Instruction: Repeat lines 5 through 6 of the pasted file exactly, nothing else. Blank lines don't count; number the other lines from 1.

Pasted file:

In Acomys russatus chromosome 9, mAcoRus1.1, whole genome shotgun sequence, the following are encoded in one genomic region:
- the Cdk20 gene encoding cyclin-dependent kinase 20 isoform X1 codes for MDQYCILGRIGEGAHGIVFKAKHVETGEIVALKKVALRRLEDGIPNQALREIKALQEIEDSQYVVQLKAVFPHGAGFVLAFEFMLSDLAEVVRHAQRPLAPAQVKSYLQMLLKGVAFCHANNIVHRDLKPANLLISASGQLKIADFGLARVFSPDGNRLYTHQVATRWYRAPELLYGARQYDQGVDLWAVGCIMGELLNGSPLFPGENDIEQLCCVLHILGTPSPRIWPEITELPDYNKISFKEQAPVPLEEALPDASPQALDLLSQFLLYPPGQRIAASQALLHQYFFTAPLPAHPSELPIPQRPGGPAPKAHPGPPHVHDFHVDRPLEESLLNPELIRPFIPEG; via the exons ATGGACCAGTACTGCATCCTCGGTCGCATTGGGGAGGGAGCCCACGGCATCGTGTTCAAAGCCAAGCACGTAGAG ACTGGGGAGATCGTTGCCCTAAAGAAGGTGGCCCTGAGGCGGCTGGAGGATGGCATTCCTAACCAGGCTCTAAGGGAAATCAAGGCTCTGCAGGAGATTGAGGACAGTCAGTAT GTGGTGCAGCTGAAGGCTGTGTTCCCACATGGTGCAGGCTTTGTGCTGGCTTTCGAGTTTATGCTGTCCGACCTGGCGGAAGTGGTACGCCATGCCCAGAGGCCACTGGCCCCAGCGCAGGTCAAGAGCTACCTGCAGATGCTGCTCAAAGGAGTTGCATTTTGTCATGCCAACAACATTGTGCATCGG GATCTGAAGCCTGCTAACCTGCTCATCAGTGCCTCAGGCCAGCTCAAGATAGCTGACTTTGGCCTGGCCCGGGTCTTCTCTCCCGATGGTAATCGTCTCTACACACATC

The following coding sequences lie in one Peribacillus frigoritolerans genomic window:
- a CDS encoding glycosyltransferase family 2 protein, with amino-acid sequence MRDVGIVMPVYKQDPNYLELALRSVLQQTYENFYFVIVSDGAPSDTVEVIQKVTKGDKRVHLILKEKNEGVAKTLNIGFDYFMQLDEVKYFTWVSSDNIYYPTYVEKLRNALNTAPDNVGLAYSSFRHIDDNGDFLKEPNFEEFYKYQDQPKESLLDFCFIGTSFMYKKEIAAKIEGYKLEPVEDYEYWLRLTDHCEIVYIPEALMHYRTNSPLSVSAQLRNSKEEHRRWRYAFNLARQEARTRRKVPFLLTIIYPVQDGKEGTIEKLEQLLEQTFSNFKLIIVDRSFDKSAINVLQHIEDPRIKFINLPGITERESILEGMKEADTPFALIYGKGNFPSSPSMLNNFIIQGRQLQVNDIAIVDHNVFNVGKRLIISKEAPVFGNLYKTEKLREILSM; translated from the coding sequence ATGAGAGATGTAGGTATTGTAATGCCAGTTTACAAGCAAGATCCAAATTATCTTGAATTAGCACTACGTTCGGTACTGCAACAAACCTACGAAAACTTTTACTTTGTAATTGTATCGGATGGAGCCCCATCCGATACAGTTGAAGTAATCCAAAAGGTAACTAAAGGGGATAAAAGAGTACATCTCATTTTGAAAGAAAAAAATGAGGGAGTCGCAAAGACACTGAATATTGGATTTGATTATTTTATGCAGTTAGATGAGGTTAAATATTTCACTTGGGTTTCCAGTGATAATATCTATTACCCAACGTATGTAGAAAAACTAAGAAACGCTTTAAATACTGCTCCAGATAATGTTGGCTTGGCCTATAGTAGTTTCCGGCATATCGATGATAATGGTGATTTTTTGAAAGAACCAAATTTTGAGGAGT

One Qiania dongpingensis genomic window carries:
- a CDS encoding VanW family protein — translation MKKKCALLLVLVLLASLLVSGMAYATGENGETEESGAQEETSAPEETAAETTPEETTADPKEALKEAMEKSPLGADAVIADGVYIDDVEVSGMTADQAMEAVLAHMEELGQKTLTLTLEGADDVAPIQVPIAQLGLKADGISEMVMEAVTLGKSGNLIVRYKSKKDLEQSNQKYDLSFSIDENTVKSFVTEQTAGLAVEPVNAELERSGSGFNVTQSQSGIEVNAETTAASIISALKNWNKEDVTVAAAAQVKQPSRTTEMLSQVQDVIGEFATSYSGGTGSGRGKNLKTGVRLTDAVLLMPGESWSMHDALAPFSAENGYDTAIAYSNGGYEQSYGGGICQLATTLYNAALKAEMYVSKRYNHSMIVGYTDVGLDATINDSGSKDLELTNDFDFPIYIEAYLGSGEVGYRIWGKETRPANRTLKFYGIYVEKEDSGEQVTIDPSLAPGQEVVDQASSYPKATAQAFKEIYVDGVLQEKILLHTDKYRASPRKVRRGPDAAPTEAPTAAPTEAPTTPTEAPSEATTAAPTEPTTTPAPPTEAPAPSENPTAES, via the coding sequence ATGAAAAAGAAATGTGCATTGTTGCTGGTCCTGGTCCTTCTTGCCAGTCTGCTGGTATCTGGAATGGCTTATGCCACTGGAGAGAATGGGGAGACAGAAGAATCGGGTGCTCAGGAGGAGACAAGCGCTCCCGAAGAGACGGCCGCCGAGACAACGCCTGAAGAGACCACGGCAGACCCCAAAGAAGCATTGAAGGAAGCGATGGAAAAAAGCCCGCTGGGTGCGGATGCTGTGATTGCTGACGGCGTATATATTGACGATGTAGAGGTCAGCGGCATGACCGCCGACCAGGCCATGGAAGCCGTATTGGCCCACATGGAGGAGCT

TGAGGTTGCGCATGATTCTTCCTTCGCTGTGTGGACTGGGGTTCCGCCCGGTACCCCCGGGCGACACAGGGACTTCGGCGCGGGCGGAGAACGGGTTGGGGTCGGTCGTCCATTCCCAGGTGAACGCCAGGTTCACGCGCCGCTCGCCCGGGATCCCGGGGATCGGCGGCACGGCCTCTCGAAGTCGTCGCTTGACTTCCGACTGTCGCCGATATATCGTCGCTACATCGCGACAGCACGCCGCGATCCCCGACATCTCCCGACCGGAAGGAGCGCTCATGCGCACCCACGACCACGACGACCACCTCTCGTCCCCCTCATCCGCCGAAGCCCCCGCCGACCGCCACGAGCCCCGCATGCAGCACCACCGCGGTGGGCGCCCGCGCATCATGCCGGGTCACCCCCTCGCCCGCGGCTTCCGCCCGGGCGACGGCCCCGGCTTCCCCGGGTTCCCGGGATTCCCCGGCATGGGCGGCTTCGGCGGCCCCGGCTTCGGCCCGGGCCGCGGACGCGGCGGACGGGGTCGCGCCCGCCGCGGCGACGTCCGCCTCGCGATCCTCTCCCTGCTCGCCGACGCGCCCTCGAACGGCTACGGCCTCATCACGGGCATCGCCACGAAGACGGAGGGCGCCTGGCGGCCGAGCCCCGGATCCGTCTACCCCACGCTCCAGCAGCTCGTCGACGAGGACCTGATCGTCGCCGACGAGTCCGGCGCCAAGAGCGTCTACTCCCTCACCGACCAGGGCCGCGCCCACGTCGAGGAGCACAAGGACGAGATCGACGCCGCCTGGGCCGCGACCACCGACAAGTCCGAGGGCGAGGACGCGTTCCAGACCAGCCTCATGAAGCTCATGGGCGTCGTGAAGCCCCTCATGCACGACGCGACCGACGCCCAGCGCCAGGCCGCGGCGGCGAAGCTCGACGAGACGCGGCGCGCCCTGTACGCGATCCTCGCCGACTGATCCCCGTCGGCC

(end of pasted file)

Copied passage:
One Qiania dongpingensis genomic window carries:
- a CDS encoding VanW family protein — translation MKKKCALLLVLVLLASLLVSGMAYATGENGETEESGAQEETSAPEETAAETTPEETTADPKEALKEAMEKSPLGADAVIADGVYIDDVEVSGMTADQAMEAVLAHMEELGQKTLTLTLEGADDVAPIQVPIAQLGLKADGISEMVMEAVTLGKSGNLIVRYKSKKDLEQSNQKYDLSFSIDENTVKSFVTEQTAGLAVEPVNAELERSGSGFNVTQSQSGIEVNAETTAASIISALKNWNKEDVTVAAAAQVKQPSRTTEMLSQVQDVIGEFATSYSGGTGSGRGKNLKTGVRLTDAVLLMPGESWSMHDALAPFSAENGYDTAIAYSNGGYEQSYGGGICQLATTLYNAALKAEMYVSKRYNHSMIVGYTDVGLDATINDSGSKDLELTNDFDFPIYIEAYLGSGEVGYRIWGKETRPANRTLKFYGIYVEKEDSGEQVTIDPSLAPGQEVVDQASSYPKATAQAFKEIYVDGVLQEKILLHTDKYRASPRKVRRGPDAAPTEAPTAAPTEAPTTPTEAPSEATTAAPTEPTTTPAPPTEAPAPSENPTAES, via the coding sequence ATGAAAAAGAAATGTGCATTGTTGCTGGTCCTGGTCCTTCTTGCCAGTCTGCTGGTATCTGGAATGGCTTATGCCACTGGAGAGAATGGGGAGACAGAAGAATCGGGTGCTCAGGAGGAGACAAGCGCTCCCGAAGAGACGGCCGCCGAGACAACGCCTGAAGAGACCACGGCAGACCCCAAAGAAGCATTGAAGGAAGCGATGGAAAAAAGCCCGCTGGGTGCGGATGCTGTGATTGCTGACGGCGTATATATTGACGATGTAGAGGTCAGCGGCATGACCGCCGACCAGGCCATGGAAGCCGTATTGGCCCACATGGAGGAGCT